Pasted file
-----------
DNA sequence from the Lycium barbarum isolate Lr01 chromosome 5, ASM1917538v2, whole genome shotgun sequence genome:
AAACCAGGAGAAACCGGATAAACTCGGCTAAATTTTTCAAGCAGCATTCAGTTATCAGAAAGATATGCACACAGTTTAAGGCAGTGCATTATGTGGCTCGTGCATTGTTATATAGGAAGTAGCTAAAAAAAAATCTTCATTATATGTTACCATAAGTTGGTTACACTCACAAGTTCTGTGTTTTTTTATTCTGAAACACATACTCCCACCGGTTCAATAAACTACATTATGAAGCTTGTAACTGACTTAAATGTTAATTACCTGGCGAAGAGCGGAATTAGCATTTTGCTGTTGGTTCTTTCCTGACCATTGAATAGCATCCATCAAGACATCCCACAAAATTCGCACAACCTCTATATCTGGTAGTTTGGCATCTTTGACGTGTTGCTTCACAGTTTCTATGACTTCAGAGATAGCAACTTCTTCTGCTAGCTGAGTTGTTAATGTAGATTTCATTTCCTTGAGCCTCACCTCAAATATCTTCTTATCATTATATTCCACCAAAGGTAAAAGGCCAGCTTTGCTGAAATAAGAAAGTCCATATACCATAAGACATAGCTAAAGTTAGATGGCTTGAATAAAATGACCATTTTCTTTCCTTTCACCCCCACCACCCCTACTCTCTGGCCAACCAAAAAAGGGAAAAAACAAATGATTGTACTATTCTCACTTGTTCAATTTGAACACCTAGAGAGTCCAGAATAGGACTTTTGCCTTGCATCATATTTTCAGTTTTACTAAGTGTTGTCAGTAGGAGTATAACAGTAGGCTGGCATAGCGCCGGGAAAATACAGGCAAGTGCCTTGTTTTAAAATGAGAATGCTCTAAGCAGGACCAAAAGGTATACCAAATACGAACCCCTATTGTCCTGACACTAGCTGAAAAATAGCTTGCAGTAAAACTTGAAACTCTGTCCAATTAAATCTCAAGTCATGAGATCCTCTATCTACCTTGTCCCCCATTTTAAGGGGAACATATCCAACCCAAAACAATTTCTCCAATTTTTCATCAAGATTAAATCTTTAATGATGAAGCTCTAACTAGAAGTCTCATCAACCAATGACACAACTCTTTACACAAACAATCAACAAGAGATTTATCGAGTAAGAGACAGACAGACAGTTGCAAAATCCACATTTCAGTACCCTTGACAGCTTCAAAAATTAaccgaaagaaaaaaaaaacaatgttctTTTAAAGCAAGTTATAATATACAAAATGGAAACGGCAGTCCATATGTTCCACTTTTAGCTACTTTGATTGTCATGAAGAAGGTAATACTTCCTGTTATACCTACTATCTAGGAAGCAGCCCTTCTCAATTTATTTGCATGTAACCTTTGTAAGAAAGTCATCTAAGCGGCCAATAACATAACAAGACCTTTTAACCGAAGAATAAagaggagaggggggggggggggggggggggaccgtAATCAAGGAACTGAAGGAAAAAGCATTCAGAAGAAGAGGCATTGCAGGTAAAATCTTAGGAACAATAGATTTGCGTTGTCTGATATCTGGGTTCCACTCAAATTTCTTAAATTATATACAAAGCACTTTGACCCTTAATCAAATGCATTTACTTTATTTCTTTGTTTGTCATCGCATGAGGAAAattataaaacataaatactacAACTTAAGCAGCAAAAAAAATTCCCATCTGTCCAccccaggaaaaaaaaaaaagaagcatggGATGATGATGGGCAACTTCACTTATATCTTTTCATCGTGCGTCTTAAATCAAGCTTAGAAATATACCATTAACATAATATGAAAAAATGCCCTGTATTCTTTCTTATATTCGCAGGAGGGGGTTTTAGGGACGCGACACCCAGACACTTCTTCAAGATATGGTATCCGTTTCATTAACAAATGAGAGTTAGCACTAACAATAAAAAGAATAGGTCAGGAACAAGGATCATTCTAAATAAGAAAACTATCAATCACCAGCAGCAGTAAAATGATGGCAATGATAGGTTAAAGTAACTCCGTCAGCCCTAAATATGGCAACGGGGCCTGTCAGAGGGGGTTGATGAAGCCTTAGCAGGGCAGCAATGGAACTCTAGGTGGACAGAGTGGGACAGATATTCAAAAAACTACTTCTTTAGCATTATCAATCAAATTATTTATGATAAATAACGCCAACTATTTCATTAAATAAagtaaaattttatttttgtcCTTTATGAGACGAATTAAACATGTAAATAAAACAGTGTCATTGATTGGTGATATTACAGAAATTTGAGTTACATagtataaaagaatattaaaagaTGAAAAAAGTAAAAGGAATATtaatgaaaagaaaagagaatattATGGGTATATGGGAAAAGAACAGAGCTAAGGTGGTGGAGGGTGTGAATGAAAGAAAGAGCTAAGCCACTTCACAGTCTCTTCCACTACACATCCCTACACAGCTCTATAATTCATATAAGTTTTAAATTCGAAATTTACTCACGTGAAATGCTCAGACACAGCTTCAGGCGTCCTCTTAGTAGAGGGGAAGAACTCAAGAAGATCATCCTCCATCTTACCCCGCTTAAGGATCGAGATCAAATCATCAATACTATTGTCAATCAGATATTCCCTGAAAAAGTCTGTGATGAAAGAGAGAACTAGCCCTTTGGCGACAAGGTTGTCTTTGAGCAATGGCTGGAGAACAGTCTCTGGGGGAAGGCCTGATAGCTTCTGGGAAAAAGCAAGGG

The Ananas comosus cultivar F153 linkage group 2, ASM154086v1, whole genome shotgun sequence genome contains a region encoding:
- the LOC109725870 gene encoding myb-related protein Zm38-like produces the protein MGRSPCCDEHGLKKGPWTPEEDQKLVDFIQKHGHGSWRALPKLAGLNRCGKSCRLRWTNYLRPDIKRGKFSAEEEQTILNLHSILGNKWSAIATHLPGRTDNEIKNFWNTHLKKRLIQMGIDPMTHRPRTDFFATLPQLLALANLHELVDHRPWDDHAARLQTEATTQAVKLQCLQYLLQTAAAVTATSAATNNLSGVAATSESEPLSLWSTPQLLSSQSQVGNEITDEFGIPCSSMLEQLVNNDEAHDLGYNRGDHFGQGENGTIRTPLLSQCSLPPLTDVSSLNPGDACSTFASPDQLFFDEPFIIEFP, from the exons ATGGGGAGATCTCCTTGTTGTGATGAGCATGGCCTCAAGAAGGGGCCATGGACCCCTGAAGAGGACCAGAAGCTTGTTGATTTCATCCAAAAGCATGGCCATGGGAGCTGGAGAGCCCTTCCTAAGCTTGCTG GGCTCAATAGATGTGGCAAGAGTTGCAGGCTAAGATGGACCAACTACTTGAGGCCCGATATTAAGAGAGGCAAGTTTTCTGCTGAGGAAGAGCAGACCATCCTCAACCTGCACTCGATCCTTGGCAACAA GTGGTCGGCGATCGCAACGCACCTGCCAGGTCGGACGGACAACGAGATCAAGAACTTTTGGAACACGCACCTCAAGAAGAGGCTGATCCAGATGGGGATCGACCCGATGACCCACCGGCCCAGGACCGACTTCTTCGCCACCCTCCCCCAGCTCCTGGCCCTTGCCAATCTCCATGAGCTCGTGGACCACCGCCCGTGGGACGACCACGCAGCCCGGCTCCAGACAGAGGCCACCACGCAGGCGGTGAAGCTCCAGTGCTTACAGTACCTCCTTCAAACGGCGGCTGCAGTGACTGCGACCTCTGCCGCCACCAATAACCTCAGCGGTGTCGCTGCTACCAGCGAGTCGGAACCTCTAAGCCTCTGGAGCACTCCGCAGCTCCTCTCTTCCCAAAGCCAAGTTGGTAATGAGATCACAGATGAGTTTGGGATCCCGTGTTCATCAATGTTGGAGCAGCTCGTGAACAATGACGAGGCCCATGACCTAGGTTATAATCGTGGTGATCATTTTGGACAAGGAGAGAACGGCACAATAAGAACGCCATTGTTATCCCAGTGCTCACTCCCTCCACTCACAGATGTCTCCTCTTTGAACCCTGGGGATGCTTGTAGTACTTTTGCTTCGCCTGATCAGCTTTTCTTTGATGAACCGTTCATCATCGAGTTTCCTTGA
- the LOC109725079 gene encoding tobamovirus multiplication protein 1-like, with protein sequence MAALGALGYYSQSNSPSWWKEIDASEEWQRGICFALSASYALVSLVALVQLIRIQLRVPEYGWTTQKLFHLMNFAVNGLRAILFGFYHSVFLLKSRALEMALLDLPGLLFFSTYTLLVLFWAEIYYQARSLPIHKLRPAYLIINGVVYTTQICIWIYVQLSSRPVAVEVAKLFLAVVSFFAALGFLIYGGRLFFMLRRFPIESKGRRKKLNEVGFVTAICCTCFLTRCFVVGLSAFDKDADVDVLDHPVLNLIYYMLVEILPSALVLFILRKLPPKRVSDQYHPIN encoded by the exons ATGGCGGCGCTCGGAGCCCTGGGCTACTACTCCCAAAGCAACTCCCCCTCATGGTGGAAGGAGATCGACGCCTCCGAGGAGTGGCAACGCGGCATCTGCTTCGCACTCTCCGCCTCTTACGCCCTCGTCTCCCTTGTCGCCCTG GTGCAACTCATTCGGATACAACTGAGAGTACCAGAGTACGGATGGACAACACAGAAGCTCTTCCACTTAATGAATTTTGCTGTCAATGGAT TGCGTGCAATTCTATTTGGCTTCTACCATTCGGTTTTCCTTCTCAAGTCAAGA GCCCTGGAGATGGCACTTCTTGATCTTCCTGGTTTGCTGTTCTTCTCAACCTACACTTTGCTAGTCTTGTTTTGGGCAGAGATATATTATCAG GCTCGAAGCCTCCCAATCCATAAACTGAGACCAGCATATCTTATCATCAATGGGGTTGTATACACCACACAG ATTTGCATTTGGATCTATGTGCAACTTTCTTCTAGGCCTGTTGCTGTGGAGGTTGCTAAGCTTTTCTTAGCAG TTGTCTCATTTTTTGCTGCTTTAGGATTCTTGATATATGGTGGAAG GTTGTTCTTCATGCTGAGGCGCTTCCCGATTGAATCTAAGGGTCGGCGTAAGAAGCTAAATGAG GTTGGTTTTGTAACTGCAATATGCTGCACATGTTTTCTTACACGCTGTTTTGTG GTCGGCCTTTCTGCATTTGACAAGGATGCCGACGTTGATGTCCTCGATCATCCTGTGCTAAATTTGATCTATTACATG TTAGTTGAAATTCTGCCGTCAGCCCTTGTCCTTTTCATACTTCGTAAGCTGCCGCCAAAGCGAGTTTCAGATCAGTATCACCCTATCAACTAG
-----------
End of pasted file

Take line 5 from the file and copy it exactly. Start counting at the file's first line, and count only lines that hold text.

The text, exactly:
- the LOC109725079 gene encoding tobamovirus multiplication protein 1-like, with protein sequence MAALGALGYYSQSNSPSWWKEIDASEEWQRGICFALSASYALVSLVALVQLIRIQLRVPEYGWTTQKLFHLMNFAVNGLRAILFGFYHSVFLLKSRALEMALLDLPGLLFFSTYTLLVLFWAEIYYQARSLPIHKLRPAYLIINGVVYTTQICIWIYVQLSSRPVAVEVAKLFLAVVSFFAALGFLIYGGRLFFMLRRFPIESKGRRKKLNEVGFVTAICCTCFLTRCFVVGLSAFDKDADVDVLDHPVLNLIYYMLVEILPSALVLFILRKLPPKRVSDQYHPIN encoded by the exons ATGGCGGCGCTCGGAGCCCTGGGCTACTACTCCCAAAGCAACTCCCCCTCATGGTGGAAGGAGATCGACGCCTCCGAGGAGTGGCAACGCGGCATCTGCTTCGCACTCTCCGCCTCTTACGCCCTCGTCTCCCTTGTCGCCCTG GTGCAACTCATTCGGATACAACTGAGAGTACCAGAGTACGGATGGACAACACAGAAGCTCTTCCACTTAATGAATTTTGCTGTCAATGGAT TGCGTGCAATTCTATTTGGCTTCTACCATTCGGTTTTCCTTCTCAAGTCAAGA GCCCTGGAGATGGCACTTCTTGATCTTCCTGGTTTGCTGTTCTTCTCAACCTACACTTTGCTAGTCTTGTTTTGGGCAGAGATATATTATCAG GCTCGAAGCCTCCCAATCCATAAACTGAGACCAGCATATCTTATCATCAATGGGGTTGTATACACCACACAG ATTTGCATTTGGATCTATGTGCAACTTTCTTCTAGGCCTGTTGCTGTGGAGGTTGCTAAGCTTTTCTTAGCAG TTGTCTCATTTTTTGCTGCTTTAGGATTCTTGATATATGGTGGAAG GTTGTTCTTCATGCTGAGGCGCTTCCCGATTGAATCTAAGGGTCGGCGTAAGAAGCTAAATGAG GTTGGTTTTGTAACTGCAATATGCTGCACATGTTTTCTTACACGCTGTTTTGTG GTCGGCCTTTCTGCATTTGACAAGGATGCCGACGTTGATGTCCTCGATCATCCTGTGCTAAATTTGATCTATTACATG TTAGTTGAAATTCTGCCGTCAGCCCTTGTCCTTTTCATACTTCGTAAGCTGCCGCCAAAGCGAGTTTCAGATCAGTATCACCCTATCAACTAG